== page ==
Fig 1 Scope of major functions of HRM

Various functions of HRM are described below.

  • Human resource policies and procedures – Formulation of human resource policies and procedures is a very important function of HRM. These policies are necessary so that the employees get fair treatment. Normally these policies and procedures are published in a consolidated form as HRM manual.
  • Communication – HRM facilitates communication between management and the employees. It ensures that the communication lines are always opened so that employees remain motivated all the times to give their best. It also facilitates external communication so that the organization has a positive image with its stake holders.
  • Human resource planning – Under this function, the number and type of employees needed to accomplish organizational goals are determined. Research is an important part of this function because planning requires the collection and analysis of information in order to forecast availability of human resources and to predict the future requirement. The basic human resource planning strategy includes staffing and employee development.
  • Job analysis – It is the process of describing the nature of a job (qualification, skills and experience etc.) and specifying the human requirements to perform it. The product of the process of job analysis process is the job description which spells out work duties and activities of the employees. Job descriptions are vital source of information because job content has a great influence on human resource programmes and practices.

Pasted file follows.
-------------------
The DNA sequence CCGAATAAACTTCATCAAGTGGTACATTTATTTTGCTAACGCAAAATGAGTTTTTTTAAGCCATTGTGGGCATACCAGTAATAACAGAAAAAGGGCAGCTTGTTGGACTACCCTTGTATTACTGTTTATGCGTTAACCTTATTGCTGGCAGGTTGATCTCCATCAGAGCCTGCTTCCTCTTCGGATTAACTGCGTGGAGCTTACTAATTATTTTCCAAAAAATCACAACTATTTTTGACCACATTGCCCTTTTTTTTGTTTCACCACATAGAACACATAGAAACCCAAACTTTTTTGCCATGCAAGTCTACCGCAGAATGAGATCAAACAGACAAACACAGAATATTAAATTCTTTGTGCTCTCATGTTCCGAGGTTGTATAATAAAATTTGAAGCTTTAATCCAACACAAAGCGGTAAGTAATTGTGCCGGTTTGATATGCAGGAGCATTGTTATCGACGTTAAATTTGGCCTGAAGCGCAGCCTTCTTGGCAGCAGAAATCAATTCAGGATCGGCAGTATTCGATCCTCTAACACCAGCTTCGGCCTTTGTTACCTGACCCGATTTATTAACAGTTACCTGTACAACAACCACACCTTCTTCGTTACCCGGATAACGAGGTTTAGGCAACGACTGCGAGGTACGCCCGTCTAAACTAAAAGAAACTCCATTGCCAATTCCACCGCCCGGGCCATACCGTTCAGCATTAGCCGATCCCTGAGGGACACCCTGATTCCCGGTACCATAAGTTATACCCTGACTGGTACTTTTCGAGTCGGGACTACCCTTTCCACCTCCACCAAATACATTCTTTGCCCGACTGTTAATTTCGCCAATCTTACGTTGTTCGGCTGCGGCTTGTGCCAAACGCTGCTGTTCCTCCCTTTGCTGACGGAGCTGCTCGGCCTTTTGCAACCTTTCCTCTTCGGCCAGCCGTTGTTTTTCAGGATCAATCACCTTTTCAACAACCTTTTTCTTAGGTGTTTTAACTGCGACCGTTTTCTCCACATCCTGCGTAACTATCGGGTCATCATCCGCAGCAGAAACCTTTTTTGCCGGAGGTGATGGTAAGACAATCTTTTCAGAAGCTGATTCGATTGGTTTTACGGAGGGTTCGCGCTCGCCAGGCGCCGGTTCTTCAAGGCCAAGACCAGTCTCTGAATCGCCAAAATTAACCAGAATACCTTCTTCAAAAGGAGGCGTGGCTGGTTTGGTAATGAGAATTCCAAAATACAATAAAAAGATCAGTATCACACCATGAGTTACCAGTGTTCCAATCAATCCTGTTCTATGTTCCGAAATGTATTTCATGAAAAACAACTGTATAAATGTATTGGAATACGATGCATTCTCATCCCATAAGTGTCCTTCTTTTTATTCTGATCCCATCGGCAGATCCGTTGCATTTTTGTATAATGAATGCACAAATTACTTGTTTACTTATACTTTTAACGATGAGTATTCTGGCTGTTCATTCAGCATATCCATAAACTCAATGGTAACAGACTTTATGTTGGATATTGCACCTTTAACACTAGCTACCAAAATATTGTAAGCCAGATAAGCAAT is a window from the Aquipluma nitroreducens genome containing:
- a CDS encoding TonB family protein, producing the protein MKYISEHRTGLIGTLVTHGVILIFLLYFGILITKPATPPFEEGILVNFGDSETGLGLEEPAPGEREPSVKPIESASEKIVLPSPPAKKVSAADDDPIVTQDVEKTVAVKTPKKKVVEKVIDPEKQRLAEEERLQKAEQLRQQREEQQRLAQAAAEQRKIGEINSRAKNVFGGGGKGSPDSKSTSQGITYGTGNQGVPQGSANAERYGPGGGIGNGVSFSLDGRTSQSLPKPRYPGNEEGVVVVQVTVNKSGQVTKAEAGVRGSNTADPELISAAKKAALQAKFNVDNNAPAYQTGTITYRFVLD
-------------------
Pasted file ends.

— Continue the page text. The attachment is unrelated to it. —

• Staffing – It includes the selection and the recruitment of the human resources for the organization. Human resource planning precedes the actual selection of people for positions in the organization. As per this function HRM ensures the selection and recruitment of those persons who meets the requirements of the job as well as the organization as determined by the job description.
  • Orientation – It is the first step towards helping a new employee to adjust himself to the new job as well as to the organization. It is a method to acquaint a new employee with particular aspects of his new job, including pay and other benefits, working hours, and the rules and expectations of the organization from him.
  • Training and development – The function of training and development is to provide the employees skills and knowledge to perform the jobs effectively. Under this function training programmes are also organized for experienced employees whose jobs are undergoing change. Management development programmes are also arranged for preparing employees for higher level responsibilities within the organization.
  • Performance appraisal – Under this function employee performance is monitored to ensure that it is at acceptable levels. Human resource professionals are usually responsible for developing and administering performance appraisal systems, although the actual appraisal of employee performance is the responsibility of supervisors and managers. Besides providing a basis for pay, promotion, and disciplinary action, performance appraisal information is essential for employee development.
  • Career planning – It is the activity of HRM which includes assessing an individual employee’s potential for growth and advancement in the organization and planning for the same.